Even as the whole of India is preparing for Sachin Tendulkar’s final hurrah, the country’s mind champion is quietly going through the last stretch of his training regime ahead of the match of his life.
Viswanathan Anand, quite certainly the greatest sportsman India has produced besides Tendulkar and Dhyan Chand, will be back in Chennai next week after training abroad for his world chess championship match against Magnus Carlsen of Norway. There is, however, a lot of uncertainty over where the 43-year-old five-time world champion is camped or who he is training with.
The match, as such, has broken all records for prize money (in excess of Rs20 crore) for such a chess event and would, in all probability, create firsts in preparation, guarding secrets and all such elements.
However, if you watch the pace of the run-up to Anand’s first world title contest in his hometown, you would be surprised to know there is very little that is being written or talked about his present status: every report dwells on what he did as a boy or as a challenger or as the world champion.
It’s all aboutthe past.
Anand has been training with his mates in Europe for over three months now. World No 1 Carlsen, too, has been out of Norway for a month now. In modern-day chess preparation, these are well-kept secrets, especially the names of their trainers. Two decades ago, the world knew who the Kasparovs and Karpovs trained with months in advance; today, the level of preparation is in a different league as even those names (of the ‘seconds’) are believed to give away some kind of your homework.
The organisers are not even sure if Anand would stay at the official hotel (Hyatt Regency), though Carlsen has no other option in ‘enemy’ territory. The Indian Grandmaster might as well choose to stay at home or in another hotel away from public glare during the championship.
A word on the physical aspect of the players’ training plans and most world champions, except Bobby Fischer, took this seriously. Anatoly Karpov used to swim regularly for an hour to keep himself fit; Boris Spassky always believed in staying fit by taking long walks. The fittest world champion in recent history is Garry Kasparov, who ran admirably fast for a chess champion and played football to keep himself fit. The fact that he ran a distance of 100 metres in 10.8 seconds — the time clocked by sprint champions in India until recently — speaks volumes for his athleticism. Anand is known to go on long walks whenever he plays or prepares for big tournaments. More on this later in the week.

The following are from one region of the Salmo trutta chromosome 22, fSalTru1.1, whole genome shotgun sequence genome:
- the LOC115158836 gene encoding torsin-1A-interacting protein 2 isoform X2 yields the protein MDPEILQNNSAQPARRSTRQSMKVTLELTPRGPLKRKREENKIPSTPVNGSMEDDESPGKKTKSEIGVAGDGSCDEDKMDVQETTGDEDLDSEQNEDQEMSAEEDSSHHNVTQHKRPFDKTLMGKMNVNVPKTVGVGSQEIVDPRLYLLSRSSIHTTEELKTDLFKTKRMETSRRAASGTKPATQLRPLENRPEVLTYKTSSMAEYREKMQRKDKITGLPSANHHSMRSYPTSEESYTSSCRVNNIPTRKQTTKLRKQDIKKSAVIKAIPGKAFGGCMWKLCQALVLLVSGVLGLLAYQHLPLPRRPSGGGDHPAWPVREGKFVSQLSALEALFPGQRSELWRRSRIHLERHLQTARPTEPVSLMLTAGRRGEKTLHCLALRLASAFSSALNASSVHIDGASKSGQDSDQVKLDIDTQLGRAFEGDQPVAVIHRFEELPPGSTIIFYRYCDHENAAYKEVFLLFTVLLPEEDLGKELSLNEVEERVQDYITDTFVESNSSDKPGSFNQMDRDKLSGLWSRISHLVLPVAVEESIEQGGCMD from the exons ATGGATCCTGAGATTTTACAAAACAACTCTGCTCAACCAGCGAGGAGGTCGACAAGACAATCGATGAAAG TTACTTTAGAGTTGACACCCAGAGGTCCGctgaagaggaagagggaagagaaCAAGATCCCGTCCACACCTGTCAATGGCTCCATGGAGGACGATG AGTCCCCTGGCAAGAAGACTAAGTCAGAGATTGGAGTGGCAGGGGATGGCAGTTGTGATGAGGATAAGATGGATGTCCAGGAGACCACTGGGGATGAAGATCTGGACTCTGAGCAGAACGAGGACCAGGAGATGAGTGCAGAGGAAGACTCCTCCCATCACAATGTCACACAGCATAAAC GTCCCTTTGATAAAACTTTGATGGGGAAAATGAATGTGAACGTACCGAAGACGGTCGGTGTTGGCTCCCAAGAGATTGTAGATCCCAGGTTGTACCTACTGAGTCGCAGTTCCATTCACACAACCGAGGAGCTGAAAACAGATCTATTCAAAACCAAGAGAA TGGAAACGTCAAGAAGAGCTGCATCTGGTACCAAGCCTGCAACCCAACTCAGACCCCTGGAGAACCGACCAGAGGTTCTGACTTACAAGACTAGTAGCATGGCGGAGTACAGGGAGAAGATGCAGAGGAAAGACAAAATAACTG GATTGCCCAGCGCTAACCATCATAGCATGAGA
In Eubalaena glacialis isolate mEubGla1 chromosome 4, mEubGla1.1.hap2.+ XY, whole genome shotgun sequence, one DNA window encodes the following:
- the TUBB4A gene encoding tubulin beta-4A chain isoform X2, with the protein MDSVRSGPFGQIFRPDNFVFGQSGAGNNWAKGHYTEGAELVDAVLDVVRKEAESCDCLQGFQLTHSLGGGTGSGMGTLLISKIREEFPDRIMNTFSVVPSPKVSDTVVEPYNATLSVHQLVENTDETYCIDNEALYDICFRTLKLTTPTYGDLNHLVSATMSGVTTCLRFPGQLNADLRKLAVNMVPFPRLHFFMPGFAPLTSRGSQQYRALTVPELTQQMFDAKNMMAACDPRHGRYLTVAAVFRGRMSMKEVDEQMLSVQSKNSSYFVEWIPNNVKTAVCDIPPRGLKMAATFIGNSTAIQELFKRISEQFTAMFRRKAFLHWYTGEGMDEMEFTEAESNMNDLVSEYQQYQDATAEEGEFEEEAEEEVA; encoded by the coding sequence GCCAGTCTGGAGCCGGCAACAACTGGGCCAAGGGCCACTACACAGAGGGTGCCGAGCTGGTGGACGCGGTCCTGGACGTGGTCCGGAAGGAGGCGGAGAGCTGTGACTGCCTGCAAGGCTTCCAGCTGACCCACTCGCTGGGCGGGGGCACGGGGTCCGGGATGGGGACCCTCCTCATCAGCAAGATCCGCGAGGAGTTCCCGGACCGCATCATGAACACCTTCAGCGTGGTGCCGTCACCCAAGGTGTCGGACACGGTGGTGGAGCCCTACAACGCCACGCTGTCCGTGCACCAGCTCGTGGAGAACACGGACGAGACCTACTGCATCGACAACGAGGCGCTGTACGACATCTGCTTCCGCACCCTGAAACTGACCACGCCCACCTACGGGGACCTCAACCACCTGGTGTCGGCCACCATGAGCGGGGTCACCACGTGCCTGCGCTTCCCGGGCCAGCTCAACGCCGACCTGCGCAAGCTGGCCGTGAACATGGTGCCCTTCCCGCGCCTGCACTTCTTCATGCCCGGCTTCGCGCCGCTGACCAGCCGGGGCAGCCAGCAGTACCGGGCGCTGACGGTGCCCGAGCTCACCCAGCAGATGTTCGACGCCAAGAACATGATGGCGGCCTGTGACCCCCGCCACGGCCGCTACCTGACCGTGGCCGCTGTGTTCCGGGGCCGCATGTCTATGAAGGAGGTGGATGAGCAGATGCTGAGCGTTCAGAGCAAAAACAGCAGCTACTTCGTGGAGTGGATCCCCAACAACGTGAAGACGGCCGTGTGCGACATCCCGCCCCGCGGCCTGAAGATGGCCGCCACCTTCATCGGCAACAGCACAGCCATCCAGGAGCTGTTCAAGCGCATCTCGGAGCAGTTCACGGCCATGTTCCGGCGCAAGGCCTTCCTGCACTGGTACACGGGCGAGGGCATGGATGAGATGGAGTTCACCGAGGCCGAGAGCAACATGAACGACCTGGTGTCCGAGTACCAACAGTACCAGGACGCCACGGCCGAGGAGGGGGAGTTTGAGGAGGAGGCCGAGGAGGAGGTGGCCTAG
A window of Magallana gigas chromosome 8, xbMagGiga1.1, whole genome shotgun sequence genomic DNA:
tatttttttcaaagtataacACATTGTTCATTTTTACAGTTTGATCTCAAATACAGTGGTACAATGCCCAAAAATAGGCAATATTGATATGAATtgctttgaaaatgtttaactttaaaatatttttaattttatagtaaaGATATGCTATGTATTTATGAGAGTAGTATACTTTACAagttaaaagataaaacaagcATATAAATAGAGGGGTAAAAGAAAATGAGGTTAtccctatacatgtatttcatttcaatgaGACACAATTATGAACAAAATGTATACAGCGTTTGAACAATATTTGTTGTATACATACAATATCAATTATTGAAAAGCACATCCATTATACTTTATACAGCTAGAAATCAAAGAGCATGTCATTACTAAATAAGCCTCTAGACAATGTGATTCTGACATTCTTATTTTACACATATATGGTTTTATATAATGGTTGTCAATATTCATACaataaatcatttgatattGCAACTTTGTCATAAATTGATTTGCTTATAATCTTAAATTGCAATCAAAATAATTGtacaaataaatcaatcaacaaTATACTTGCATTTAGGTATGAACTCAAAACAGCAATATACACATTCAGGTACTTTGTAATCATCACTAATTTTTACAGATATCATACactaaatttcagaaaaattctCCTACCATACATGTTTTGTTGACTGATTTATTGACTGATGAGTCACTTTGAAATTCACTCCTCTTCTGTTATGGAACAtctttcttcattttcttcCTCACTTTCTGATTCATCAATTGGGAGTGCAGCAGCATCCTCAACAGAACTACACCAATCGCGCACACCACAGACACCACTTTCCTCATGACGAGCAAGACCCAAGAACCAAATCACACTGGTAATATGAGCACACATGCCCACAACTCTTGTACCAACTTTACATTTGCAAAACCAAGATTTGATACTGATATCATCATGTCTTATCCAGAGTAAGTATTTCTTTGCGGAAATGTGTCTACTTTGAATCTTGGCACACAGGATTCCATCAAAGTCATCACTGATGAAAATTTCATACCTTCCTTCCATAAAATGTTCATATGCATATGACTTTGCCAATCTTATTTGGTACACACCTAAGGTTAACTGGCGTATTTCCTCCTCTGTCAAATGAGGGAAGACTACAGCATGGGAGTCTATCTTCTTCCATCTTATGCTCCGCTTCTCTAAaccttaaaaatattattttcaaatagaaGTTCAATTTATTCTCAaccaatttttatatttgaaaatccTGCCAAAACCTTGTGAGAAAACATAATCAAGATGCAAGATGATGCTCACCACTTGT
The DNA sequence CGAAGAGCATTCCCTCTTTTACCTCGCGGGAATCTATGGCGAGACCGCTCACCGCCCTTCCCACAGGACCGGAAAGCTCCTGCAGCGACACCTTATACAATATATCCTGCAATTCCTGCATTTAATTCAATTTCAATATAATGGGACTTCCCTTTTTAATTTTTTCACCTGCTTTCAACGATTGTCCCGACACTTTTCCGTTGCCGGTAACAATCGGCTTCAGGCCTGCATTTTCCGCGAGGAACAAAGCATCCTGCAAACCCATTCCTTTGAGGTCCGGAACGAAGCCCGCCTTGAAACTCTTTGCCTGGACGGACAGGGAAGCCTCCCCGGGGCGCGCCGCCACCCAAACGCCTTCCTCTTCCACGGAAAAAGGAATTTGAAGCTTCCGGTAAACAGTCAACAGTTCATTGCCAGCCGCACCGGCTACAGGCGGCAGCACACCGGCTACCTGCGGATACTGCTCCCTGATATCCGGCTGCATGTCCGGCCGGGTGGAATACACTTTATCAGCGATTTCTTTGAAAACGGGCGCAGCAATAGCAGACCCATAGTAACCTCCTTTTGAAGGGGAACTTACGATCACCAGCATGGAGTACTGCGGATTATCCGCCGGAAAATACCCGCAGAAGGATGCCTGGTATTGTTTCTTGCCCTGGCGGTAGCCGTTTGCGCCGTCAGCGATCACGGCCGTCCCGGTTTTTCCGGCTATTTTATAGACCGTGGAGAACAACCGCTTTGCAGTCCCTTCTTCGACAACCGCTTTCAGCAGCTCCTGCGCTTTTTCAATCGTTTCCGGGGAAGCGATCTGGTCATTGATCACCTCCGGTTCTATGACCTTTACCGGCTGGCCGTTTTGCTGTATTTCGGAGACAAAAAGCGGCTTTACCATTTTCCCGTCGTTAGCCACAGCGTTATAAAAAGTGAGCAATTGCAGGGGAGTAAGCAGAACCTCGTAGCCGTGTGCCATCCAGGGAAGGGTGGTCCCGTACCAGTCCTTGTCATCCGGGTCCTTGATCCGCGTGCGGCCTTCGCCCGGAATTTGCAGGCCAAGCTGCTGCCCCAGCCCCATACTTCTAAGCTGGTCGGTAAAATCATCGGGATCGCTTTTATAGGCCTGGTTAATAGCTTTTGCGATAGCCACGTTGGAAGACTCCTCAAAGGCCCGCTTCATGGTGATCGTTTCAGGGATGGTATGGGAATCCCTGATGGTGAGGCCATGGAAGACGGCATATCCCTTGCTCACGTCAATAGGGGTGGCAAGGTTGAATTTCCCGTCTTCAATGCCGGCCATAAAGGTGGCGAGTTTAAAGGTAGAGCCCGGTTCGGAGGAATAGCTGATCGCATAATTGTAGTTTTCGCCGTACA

The organisers, the Tamil Nadu State Chess Association (TNSCA) or the All India Chess Federation (AICF), do not seem too bothered about what Anand and Carlsen are doing, but they have a more serious job at hand: to handle Tamil Nadu chief minister J Jayalalithaa who will take part in the inaugural ceremony on November 7.
Already, the Nehru Stadium located near the Chennai Central railway station, has been spruced up to accommodate about 30,000 guests for the ceremony in which the Tamil Nadu chief minister will pick the colour for Anand and Carlsen in the first game to be played on November 9.
The details of the ceremony are not out yet and it is changing by the minute as the organisers are in a huddle to find ways to please the chief minister and probably the world chess fraternity with a breathtaking and expensive opening ceremony. For them, the match is secondary because their performance would be rated according to how well it began and how well it ended. They would not worry too much about who won or who lost the world championship!
However, a loss for Anand would probably end one of the most successful chess careers because he is going on 44 and it is difficult to see him go back to the qualifying cycle and come back through the ladder like he always did in the 1990s. If that happens, it will be a double blow for India in almost two weeks as Tendulkar will have left the scene a week before Anand’s last game against Carlsen, 21 years his junior.
Still, the good part is, if he succeeds, Anand’s name would be etched in history as the greatest world champion in modern chess.